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Monday, 6 December 2021

Using Newsprint in Typewriters – and Getting to the Point Quickly

It will be 56 years this week since I started work as a ‘supernumerary’ cadet reporter on the Greymouth Evening Star. My chief reporter was Jumpin’ Jack Turner, and working under him was, yes, just a gas, gas, gas. His lesson one was: No opening paragraph longer than 35 words, and within the first 35 words must be the what, who, when and where (even a hint of why and how, if at all possible). Those instructions stood me in good stead for the next 47 years.

I was reminded of my earliest days in print newspapers when Matt Marks, a New York prop man working on a period 1960 film in Britain, last week asked for advice on everything from what typewriter a reporter would be using to “the correct paper stocks”. At every newspaper I worked on across the world during the “hot metal” days, “paper stocks” were offcuts from newsprint reels. Printers avoided having the reels run out during a print run, so when the reels got thin they were changed for full reels before the presses started. What was left on the reels was then guillotined into pieces about the size of what these days is called A5 (5⅞ inches x 8¼) – in reality, it was the size of the copy holder on a Linotype machine, about 6 inches by 8. All typed copy was written on these small sheets of copypaper, usually the first paragraph on the first sheet of a story (in case the intro was to be set in a larger type size than the body matter), and three to four paragraphs on each subsequent sheet.
These sheets were never in short supply, and a stack of copypaper was always kept replenished in wooden trays on each desk in the newsroom. Yet the paper was rarely wasted. It wasn’t as if we were necessarily “treehuggers” back then - we just naturally valued the paper. Typewriters made a nice, crisp impression on newsprint, and the subbing marks were all too clear too (My first editor, Russell Nelson, used a fountain pen with red ink: it made a deep impression). On an evening paper, speed was of the essence and wasting time on re-typing was out of the question – we just XXXXed out mistakes and ploughed on. There was certainly no time to change typewriter ribbons, but spool covers were left off so one could keep on eye on how the ribbon was travelling.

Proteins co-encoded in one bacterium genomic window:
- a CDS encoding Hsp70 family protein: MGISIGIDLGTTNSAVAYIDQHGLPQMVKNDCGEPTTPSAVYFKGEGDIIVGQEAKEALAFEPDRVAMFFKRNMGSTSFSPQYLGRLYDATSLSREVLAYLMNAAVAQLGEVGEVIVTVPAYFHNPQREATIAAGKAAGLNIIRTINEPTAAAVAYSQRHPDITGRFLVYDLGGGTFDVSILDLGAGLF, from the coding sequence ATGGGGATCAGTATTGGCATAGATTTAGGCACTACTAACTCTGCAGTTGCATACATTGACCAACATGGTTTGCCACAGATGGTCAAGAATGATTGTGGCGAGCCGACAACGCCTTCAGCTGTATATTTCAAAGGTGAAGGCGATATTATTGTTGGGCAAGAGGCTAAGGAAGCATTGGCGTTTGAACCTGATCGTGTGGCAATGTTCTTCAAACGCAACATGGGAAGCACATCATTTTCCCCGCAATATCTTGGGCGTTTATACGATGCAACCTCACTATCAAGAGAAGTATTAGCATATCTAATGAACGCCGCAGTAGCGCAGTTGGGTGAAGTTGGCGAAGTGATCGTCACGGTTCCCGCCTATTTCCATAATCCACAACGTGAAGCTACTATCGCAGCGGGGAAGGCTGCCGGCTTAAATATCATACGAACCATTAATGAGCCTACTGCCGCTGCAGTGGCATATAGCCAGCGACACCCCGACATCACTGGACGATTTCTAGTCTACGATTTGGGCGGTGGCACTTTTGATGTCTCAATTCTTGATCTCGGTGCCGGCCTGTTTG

In 1966 I was covering a race meeting in Hokitika when I noted Paul “Scoop” Rooney, the reporter from our morning rival, the Grey River Argus, up against a tighter deadline than mine and needing to file by telephone, typed not just across the copypaper but then turned it sideways, fed it back into his Imperial Good Companion portable and typed in the margins as well. When we travelled, our typewriter cases were packed with copypaper – “Scoop”, I suspect, may that day have underestimated his expected output. Still, reading back through copy for corrections, whether in the office or on the road, was so much easier and more efficient with newsprint hard copy than with modern technology – even if one had to turn the sheet sideways.
The “first 35 words rule” was always upheld, even if it applied to the first two pars. At The New Zealand Herald in Auckland, my boss, Terry McLean, habitually wrote 143-word intros, which I thought risked sending his readers to sleep. As a very young upstart covering the pro boxing at the “Big Y”, and another setback for a Tokoroa Māori middleweight, I responded with a 10-word lead sentence: ”Kahu Mahunga and Dame Fortune don’t see eye to eye.” I thought it summed things up nicely. Thankfully, so did the sports sub, Rex Fisher. Anyway, I had 25 more words to cover what, when and where.